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Why do we focus on CP?

  • Cerebral Palsy (CP) describes a heterogeneous group of permanent disorders of movement and posture which are attributed to non-progressive disturbances in the developing foetal or infant brain and causing limitations in activity. The motor disorders of cerebral palsy are often accompanied by disturbances of sensation, cognition, communication, perception and/or behaviour and/or by a seizure disorder (Rosenbaum et al., 2007).
  • More simply put, CP is a permanent disability where damage to a child’s brain causes problems with movement and posture. Children can appear stiff, floppy or have too much movement making it difficult to maintain a position or control their actions. Children with CP often have associated impairments as well, such as: visual, cognitive, hearing, behavioural, sensory, perceptual and intellectual impairments.

What is CP?

  • CP is the most common cause of childhood motor disability.
  • It is a complex form of disability that is accompanied by many associated impairments (such as eating and drinking; communication and vision) and thus a child with CP is a child with multiple disabilities.
  • It is a challenging disability to treat and manage for young therapists working at rural hospitals.
  • Many therapists graduate with very little experience of handling a child with CP and their training on CP is very limited.
  • CP is a lifelong disability for which there is no cure. Although the damage to the brain does not become worse,
    the musculo-skeletal system deteriorates over time 
    causing the child’s body to become worse.
  • Because of the complexity and challenging nature of CP, if you can improve services for children with CP and
    create supportive environments for the children, there is a strong possibility that you will improve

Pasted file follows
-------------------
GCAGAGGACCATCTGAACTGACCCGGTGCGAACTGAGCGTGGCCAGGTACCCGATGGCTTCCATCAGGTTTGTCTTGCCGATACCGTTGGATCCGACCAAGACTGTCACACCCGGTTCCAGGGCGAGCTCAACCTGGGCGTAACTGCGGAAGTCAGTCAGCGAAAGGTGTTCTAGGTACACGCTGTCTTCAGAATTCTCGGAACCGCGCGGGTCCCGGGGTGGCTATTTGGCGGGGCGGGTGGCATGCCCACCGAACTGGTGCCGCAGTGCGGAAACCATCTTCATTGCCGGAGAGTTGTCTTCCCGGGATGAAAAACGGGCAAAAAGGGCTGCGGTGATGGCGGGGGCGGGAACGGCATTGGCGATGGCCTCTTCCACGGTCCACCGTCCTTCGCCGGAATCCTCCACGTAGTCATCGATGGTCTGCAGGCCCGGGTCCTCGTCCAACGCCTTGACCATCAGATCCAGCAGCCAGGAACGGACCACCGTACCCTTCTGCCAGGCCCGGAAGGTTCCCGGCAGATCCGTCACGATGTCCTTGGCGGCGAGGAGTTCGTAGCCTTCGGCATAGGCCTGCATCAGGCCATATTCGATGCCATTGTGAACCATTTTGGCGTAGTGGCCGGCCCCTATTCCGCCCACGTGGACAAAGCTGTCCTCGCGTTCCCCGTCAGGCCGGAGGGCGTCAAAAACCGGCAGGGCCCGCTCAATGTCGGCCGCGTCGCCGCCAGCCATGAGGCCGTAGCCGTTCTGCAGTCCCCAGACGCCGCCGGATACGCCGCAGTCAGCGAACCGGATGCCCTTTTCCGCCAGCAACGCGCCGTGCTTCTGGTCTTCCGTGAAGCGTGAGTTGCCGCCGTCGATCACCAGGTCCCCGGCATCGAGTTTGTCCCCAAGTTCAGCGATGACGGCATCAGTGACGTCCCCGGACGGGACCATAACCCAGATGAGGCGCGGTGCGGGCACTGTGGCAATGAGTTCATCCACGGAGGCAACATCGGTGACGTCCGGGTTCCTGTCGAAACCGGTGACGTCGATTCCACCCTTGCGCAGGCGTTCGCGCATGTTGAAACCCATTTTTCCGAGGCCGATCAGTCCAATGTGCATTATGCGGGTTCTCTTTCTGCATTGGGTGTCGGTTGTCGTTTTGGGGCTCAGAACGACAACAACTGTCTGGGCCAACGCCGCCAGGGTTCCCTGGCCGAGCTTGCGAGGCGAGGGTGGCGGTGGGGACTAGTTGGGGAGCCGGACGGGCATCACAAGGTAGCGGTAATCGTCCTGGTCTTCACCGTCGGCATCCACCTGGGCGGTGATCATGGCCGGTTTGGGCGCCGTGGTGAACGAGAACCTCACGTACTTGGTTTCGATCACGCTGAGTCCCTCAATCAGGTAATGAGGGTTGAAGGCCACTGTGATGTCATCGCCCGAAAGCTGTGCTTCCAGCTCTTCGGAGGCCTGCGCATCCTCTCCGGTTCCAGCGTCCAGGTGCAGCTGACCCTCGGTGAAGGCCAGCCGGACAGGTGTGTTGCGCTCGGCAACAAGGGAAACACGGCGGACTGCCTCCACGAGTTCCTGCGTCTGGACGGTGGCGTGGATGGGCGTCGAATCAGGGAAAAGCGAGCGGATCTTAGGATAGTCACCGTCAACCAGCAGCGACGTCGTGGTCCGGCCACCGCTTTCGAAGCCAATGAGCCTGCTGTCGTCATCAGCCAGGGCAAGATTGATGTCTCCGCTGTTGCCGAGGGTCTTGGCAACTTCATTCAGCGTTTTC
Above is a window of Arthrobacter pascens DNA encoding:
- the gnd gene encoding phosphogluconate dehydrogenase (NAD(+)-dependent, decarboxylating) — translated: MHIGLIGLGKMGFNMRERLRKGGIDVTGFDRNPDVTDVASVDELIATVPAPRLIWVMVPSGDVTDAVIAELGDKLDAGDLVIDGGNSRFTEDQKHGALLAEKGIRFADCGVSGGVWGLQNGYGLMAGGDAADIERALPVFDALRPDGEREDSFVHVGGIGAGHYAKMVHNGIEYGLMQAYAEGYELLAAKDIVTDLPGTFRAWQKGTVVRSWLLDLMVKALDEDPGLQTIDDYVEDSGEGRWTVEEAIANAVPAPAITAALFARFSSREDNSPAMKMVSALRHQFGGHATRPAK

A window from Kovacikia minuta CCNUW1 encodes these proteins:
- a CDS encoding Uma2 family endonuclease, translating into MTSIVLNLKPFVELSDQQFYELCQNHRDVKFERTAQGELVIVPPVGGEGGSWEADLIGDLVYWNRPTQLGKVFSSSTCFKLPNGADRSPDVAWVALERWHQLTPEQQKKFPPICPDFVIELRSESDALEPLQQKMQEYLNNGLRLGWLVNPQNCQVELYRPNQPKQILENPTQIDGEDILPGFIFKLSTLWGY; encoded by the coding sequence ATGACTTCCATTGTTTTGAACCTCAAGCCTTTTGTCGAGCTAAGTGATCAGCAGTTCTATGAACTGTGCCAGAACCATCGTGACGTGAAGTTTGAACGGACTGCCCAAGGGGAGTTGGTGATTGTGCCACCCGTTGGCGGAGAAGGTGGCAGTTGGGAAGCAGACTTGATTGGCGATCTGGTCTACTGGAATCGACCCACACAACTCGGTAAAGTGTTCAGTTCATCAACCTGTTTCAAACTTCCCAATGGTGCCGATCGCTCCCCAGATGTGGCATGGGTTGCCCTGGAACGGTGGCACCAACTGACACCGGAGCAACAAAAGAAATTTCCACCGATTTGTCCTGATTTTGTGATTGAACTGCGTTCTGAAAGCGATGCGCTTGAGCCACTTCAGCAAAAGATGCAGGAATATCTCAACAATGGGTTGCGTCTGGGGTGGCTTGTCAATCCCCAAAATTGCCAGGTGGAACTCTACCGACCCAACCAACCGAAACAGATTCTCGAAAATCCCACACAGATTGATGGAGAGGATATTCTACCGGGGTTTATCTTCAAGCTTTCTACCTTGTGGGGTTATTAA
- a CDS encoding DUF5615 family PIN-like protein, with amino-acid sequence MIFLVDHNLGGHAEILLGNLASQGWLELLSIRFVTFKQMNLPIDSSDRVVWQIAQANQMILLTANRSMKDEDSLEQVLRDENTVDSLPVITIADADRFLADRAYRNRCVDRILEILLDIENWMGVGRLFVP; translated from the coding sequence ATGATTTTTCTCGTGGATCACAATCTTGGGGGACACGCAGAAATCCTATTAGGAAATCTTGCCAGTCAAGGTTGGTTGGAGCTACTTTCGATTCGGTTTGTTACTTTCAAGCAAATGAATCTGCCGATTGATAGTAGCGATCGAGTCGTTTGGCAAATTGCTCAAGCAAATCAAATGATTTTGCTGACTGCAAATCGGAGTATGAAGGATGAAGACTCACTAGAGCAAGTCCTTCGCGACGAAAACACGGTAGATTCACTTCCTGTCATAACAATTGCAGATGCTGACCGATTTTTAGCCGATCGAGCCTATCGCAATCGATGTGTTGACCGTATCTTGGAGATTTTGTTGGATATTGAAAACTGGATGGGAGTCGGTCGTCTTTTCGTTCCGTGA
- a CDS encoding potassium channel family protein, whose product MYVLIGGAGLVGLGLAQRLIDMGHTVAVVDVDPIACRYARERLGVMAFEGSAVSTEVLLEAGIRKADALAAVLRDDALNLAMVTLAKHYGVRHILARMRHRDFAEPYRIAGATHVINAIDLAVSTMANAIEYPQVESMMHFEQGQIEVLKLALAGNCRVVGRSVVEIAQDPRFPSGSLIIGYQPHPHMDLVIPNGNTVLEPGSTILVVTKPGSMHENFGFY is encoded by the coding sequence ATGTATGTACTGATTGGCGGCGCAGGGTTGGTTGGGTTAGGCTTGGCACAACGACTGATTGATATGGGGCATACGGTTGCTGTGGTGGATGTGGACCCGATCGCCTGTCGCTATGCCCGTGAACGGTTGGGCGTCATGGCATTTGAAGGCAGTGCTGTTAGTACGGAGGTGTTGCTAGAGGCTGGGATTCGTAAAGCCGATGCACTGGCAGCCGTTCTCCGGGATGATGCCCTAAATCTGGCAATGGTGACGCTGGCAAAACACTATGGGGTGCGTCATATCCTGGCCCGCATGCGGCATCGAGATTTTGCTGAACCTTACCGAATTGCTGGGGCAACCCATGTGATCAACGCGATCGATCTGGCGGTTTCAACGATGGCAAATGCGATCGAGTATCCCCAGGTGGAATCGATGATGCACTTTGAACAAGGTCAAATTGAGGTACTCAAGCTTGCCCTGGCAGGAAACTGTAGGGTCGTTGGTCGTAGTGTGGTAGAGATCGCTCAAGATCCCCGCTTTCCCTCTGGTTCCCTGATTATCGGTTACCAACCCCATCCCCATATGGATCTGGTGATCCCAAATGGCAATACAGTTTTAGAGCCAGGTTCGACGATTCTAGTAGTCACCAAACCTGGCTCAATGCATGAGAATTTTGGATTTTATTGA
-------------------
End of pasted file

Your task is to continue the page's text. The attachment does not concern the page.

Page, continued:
the overall quality of services for all children with disabilities. 


Why do we focus on rural areas

  • Hospitals in rural areas are often more poorly resourced than those in urban areas, especially in terms of the number of therapists employed at the hospital.
  • Rural hospitals generally experience a high staff turnover rate and are often reliant on community service therapists with limited training and experience to deliver services to children with CP.
  • The areas that rural hospitals serve are geographically large and thus parents have far and expensive journeys to undertake from their homes to the hospitals. This results in them not being able to bring their children for therapy regularly.
  • The nature of the terrain that parents in rural areas have to travel to get to the hospital often does not allow for the use of wheelchairs or assistive devices. This means that as children become too big and heavy to be carried, they no longer have access to therapy.
  • So in general, children with CP living in deeply rural areas have less access to therapy.

We believe that ALL children with CP, irrespective of where they live or how poor their families are, deserve no less than what any child, in any context, is entitled to – a supportive environment where they are loved, nurtured and cared for, as well as access to therapy which will make a real and meaningful difference to the quality of their lives, as well as the lives of their caregivers.


Malamulele Diary

Banking Details

Name of acc holder: Malamulele Onward
Name of bank: ABSA
Branch: Sandton
Branch code: 632005
Acc No: 4068261682
Swift code: ABSA ZA JJ

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